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February 7, 2005

Professor Studies Effects Of Vocabulary
Intervention On Young At-Risk Readers

Michael Coyne

Michael Coyne, assistant professor of educational psychology, has a grant to study vocabulary intervention with at-risk learners.

Photo by Melissa Arboy

In kindergarten and first grade, students learn vital reading skills, but vocabulary instruction is not generally stressed at this age. Could this be a mistake?

“Children need to know the meaning of words to be successful learners,” says Michael Coyne, an assistant professor of educational psychology.

He believes vocabulary skills taught as early as kindergarten can significantly help at-risk readers, and he has won a federal research grant to explore his hypothesis.

“We know from research that kids begin kindergarten with meaningful differences in vocabulary knowledge,” says Coyne, “and that gap grows bigger in the early grades.”

According to the researcher, reading out loud to students, common in kindergarten and first-grade classrooms, tends to benefit the children with already well-developed vocabularies, reinforcing the growing gap between them and children who have less well-developed vocabularies.

“Storybook reading is an important literacy activity in the early grades,” he says, “but discussing vocabulary words systematically isn’t done until the upper grades.”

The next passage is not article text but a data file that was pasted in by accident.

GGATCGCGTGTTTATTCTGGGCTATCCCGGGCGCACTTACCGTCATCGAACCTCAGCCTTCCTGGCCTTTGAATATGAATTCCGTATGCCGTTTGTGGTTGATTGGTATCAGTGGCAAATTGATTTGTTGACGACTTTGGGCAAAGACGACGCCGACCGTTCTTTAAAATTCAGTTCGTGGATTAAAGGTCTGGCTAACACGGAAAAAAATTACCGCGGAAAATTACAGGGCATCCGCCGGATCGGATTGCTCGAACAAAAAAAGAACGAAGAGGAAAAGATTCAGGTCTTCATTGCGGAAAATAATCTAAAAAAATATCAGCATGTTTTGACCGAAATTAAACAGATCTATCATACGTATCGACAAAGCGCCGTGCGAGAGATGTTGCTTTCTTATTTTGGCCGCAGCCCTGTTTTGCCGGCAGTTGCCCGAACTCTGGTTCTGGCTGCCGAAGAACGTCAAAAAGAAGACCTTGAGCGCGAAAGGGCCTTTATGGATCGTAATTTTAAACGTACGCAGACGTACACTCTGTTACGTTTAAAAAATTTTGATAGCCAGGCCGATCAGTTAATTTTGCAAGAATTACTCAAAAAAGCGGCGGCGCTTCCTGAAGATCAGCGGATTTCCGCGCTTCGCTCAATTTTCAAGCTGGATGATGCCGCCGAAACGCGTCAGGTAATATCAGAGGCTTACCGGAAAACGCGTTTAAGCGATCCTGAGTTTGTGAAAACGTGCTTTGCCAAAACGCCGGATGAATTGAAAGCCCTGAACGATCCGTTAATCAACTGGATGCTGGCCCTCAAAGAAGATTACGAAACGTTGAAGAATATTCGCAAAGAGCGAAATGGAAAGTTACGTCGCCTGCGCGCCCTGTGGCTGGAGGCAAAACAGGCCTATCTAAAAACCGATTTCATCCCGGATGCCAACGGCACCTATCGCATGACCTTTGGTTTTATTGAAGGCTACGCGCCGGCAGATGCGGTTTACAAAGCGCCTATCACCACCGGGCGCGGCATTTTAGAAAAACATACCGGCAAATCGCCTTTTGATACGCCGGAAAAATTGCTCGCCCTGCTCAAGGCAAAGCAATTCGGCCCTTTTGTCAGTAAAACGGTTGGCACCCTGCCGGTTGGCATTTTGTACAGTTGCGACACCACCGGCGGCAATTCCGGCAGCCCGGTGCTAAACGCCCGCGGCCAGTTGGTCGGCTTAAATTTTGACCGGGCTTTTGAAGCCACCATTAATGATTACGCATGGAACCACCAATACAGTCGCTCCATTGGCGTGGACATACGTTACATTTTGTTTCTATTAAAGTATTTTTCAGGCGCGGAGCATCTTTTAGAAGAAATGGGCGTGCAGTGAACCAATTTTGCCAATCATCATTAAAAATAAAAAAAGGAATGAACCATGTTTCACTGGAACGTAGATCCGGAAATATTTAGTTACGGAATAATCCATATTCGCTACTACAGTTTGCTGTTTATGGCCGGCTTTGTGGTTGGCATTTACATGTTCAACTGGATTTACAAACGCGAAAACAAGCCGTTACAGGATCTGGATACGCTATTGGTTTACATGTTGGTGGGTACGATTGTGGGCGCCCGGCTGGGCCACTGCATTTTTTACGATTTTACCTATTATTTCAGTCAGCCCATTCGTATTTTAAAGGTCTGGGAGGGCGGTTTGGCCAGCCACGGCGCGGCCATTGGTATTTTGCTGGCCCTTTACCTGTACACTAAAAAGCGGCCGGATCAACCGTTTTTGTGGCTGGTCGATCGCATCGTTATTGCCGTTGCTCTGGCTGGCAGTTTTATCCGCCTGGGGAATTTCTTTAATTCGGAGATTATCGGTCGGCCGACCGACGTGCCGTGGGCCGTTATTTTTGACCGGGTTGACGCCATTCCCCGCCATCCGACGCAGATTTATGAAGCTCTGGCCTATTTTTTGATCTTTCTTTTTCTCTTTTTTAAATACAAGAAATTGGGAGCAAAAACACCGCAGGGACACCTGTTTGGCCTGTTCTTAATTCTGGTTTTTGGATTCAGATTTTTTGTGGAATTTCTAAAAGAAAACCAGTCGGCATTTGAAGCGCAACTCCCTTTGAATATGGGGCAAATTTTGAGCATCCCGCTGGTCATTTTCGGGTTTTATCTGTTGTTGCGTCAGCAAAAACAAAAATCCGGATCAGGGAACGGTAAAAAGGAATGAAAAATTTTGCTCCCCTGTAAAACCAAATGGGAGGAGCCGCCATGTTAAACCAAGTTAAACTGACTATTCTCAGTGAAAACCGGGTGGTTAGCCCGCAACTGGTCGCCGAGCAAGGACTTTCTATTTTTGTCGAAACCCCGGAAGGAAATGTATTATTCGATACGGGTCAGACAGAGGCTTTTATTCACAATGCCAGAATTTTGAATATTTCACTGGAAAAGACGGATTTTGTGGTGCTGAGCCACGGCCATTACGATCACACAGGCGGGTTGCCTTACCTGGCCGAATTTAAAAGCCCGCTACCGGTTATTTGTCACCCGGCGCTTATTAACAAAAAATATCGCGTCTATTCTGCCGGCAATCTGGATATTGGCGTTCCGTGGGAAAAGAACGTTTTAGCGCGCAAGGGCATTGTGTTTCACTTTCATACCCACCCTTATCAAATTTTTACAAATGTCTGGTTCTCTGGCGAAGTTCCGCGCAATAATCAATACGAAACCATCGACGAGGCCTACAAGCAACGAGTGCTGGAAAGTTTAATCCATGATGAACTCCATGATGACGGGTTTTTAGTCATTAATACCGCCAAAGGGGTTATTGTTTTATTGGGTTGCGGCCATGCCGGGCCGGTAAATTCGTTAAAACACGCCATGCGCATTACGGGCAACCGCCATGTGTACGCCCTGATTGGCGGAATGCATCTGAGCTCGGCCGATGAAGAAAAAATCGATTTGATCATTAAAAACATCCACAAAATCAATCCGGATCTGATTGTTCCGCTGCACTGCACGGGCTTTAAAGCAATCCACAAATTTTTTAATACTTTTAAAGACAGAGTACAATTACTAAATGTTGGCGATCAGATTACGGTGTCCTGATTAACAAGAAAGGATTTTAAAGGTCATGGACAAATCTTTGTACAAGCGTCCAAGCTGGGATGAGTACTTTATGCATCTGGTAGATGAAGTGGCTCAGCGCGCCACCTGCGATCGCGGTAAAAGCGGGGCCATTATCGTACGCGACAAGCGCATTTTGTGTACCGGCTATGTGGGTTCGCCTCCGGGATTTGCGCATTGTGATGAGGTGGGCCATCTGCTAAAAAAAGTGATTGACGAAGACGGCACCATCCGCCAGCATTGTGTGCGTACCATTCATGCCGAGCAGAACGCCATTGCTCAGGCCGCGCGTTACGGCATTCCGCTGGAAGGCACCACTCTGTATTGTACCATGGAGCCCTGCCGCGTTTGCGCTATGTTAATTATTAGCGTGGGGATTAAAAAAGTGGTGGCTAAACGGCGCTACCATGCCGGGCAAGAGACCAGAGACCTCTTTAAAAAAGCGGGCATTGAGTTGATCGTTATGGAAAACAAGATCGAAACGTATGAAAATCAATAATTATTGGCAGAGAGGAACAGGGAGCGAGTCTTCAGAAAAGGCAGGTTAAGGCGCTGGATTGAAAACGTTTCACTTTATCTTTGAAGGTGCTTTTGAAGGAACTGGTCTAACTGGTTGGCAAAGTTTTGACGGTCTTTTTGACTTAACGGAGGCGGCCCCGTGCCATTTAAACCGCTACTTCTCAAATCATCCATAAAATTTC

He recommends incorporating more supportive vocabulary instruction into storybook reading activities for younger children.

Coyne first noticed the impact of vocabulary on reading success 10 years ago, when he was a special education teacher in an elementary school.

His interest led him to develop Project VITAL, which stands for Vocabulary Intervention Targeting At-risk Learners. The three-year research project is funded by a $686,000 grant from the U.S. Department of Education’s Institute of Education Sciences.

The purpose of the project is to find a way to help young children develop vocabulary knowledge, especially students at risk of experiencing reading difficulties. This can be accomplished, according to Coyne, by providing simple, understandable definitions of words, using the words in the context of a story, and giving students a chance to talk about the words while relating them to their own lives and experiences.

The first phase of Project VITAL began last fall, with vocabulary intervention strategies developed and field-tested at the Batchelder School in Hartford and the Windham Center School in Windham.

Pat Delaney, a reading specialist at the Batchelder School, says they are “very excited to be working with Dr. Coyne,” and the school has added a program that gives younger students an opportunity to work with new vocabulary before reading.

“Acting out the meaning of words and seeing pictures is helping the children learn new words in a fun way,” says Delaney.

One of the most popular learning exercises, she says, is when students actually eat their words. For example, a teacher might take the word “apple” and spell it with apple slices to teach the word’s meaning through sight and taste.

The next two years will involve a carefully controlled classroom-based experimental study that tests the intervention strategies developed this year. The next step is to involve more schools in the intervention program.

Coyne’s ultimate goal is to produce strategies and tools that all teachers can use in their classrooms.